Background of the Buffalo Jump Story
Head–Smashed–In is just one part of a communal kill site complex which
includes a network of sophisticated drive lanes used to gather herds
and direct them to the cliffs.
For thousands of years the native people of the Plains hunted the
North American Bison. The Plains Indian’s lifestyle became dependent
on hunting buffalo, and they adapted numerous hunting techniques to
obtain their livelihood. The most sophisticated technique developed
by the native people to kill buffalo was the buffalo jump. Head–Smashed–In
Buffalo Jump is one of the oldest and best preserved sites of this
kind with its elaborate drive lane complex and deep archaeological
deposits still intact. For these reasons, Head–Smashed–In was designated
a world heritage site by UNESCO in 1981.
The first archaeologist to investigate the site was Junius Bird of
the American Museum of Natural History. Since these first excavations
in 1938, three major archaeological projects spanning nine summers
of excavation have increased our understanding of this unique and complex
The Head–Smashed–In site is composed of four distinct components:
- the gathering basin
- the drive lanes
- the cliff kill site, and
Each of these areas has different archaeological remains.
West of the cliff lies a large drainage basin 40
square km in extent. This is a natural grazing area with plenty of
water and mixed grass which remains fresh well into the fall. This
natural grazing area attracted herds of buffalo late into the fall.
Drive lanes: Long lines of stone cairns were built to help the hunters
direct the buffalo to the cliff kill site. Thousands of these small
piles of stones can still be seen marking the drive lanes that extend
more than fourteen kilometers into the gathering basin. These cairns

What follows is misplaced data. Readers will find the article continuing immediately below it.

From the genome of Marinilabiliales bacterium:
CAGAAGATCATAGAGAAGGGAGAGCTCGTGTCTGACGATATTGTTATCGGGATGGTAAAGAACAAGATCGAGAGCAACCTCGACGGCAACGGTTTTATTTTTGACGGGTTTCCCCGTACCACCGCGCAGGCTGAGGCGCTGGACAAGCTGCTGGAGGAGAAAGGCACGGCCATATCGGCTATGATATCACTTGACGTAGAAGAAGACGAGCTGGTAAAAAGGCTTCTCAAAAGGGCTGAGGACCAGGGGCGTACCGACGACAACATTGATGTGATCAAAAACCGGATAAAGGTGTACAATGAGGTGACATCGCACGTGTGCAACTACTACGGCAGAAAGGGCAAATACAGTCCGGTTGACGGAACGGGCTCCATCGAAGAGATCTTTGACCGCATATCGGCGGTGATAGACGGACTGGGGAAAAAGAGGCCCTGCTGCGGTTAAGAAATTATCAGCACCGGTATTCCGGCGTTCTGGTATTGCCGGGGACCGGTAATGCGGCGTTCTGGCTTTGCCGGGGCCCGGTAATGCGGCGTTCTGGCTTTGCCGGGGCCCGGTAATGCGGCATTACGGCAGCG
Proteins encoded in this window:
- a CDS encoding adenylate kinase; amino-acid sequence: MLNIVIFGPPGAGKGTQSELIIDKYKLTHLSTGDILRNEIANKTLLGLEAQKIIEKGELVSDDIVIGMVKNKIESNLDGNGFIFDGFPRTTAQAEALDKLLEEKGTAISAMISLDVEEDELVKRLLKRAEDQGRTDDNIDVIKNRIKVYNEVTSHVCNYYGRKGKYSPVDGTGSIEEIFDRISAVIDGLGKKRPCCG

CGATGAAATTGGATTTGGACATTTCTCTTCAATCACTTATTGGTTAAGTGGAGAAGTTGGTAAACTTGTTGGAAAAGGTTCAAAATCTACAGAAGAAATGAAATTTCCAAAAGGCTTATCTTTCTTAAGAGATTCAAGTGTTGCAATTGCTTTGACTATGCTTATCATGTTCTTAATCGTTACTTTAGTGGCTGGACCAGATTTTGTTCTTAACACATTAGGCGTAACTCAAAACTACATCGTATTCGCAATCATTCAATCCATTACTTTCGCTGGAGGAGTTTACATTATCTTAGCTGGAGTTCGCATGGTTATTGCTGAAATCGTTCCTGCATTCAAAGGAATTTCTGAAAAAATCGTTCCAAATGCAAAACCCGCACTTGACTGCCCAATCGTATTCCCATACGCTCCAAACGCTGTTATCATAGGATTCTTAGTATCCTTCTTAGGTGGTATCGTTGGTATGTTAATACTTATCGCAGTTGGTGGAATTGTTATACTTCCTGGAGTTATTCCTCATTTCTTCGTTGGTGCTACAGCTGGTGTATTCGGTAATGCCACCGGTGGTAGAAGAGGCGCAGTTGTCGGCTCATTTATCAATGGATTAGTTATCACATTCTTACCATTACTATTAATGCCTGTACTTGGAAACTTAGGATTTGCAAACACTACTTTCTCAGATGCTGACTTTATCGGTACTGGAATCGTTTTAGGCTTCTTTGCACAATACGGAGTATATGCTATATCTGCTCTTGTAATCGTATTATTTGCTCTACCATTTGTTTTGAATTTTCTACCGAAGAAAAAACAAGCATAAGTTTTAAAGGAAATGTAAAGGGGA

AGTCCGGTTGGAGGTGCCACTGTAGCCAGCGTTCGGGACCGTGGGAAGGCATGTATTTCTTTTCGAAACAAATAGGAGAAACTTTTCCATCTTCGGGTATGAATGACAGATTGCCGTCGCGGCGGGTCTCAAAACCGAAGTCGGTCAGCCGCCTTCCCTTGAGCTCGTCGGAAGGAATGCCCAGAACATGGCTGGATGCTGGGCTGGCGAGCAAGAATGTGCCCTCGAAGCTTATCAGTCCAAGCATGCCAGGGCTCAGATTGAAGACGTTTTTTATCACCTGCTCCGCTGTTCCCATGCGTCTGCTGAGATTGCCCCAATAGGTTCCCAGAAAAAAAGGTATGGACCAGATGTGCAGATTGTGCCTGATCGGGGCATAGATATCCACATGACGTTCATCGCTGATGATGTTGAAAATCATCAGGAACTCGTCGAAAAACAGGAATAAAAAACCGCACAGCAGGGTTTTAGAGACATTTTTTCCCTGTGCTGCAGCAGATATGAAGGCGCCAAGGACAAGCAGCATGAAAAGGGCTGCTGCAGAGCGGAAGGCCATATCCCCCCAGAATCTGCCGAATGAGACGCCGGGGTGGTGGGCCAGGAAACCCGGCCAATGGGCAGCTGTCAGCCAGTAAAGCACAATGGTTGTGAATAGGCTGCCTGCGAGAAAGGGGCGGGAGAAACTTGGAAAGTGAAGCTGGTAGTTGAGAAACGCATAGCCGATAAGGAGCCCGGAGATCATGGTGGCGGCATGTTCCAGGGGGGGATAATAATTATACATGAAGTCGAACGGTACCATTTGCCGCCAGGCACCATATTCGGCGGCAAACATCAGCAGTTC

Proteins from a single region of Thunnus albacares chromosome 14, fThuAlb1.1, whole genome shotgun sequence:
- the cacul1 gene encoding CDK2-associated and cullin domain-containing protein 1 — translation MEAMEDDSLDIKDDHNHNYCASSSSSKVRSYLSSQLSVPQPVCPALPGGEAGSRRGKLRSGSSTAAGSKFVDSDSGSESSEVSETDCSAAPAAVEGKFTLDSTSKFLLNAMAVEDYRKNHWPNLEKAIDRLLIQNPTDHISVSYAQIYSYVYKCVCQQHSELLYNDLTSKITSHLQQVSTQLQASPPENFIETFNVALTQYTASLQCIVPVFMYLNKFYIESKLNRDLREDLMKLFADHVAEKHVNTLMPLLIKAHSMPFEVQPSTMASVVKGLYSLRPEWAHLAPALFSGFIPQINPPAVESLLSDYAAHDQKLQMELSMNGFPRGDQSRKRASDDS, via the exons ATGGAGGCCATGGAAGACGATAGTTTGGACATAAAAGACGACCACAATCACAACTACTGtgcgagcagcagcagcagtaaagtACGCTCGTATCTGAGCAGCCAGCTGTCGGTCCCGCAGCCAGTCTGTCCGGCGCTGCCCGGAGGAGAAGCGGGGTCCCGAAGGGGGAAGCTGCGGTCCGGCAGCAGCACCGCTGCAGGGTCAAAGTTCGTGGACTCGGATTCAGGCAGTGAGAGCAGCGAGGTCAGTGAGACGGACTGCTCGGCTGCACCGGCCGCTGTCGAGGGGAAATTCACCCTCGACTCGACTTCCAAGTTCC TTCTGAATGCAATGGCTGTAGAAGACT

may have served as simple markers, or they may have supported sticks
or brush to hide the hunters.
To start the hunt, "Buffalo Runners" young men trained in
animal behavior would entice the herd to follow them by imitating the
bleating of a lost calf. As the buffalo moved closer to the drive lanes
the hunters would circle behind and upwind of the herd and scare the
animals by shouting and waving robes. As the buffalo stampeded towards
the edge of the cliff, the animals in front would try to stop but the
sheer weight of the herd pressing from behind would force the buffalo
over the cliff.
The Kill Site
The sandstone cliff just north of the Interpretive
Centre was the actual jump site. This cliff is just one of several
locations along the tail end of the Porcupine Hills, which were used
as buffalo jumps. Another buffalo jump, the Calderwood jump, is visible
one kilometer north of Head–Smashed–In.
Below the cliff kill site are deep stratified deposits that contain
evidence of use going back more than 5,700 years. These deposits consist
of accumulated layers of dirt, stone rubble and bones referred to as "Loess".
Over thousands of years of use the "loess" has accumulated
to a depth of over eleven metres. The age of these layers or "Stratified
material" and the different artifacts found in them can be determined
by using radiocarbon dating methods to date the bone in each layer.
Information gained from the archaeological digs have helped archaeologists
to reconstruct the culture history of the site.
Artifacts found in the kill site include, bone, worn or broken stone
tools and re–sharpening flakes, thousands of stone points, dart points
and arrowheads. A few number of stone knives and choppers have also
The Campsite and Processing Area
The flat area immediately below the kill site was
where the hunters camped while they finished butchering the buffalo.
A few tipi rings, the stones used to anchor tipis against the wind,
can still be seen on the prairie level. It was here that meat was sliced
into thin strips and hung on racks to dry in the sun. Large leg bones
were smashed to remove the nutritious marrow, and the numerous boiling
pits excavated by archaeologists in this area indicate these broken
bones were also boiled to render grease. Boiling was done by throwing
red-hot rocks into hide-lined pits filled with water.
Much of the meat obtained from the buffalo carcasses was used to make
pemmican. In order to make pemmican, grease and marrow and sometimes
berries were pounded together with dried meat. Pemmican was a very
nutritious staple food that could be preserved for years.
Artifacts found in this area include stone scrapers, knives, choppers,
drills, broken arrowheads, pottery, bone awls, and occasionally ornaments
such as bone beads. Also in this area were found tons of fire cracked
Last reviewed/revised: February 15, 2017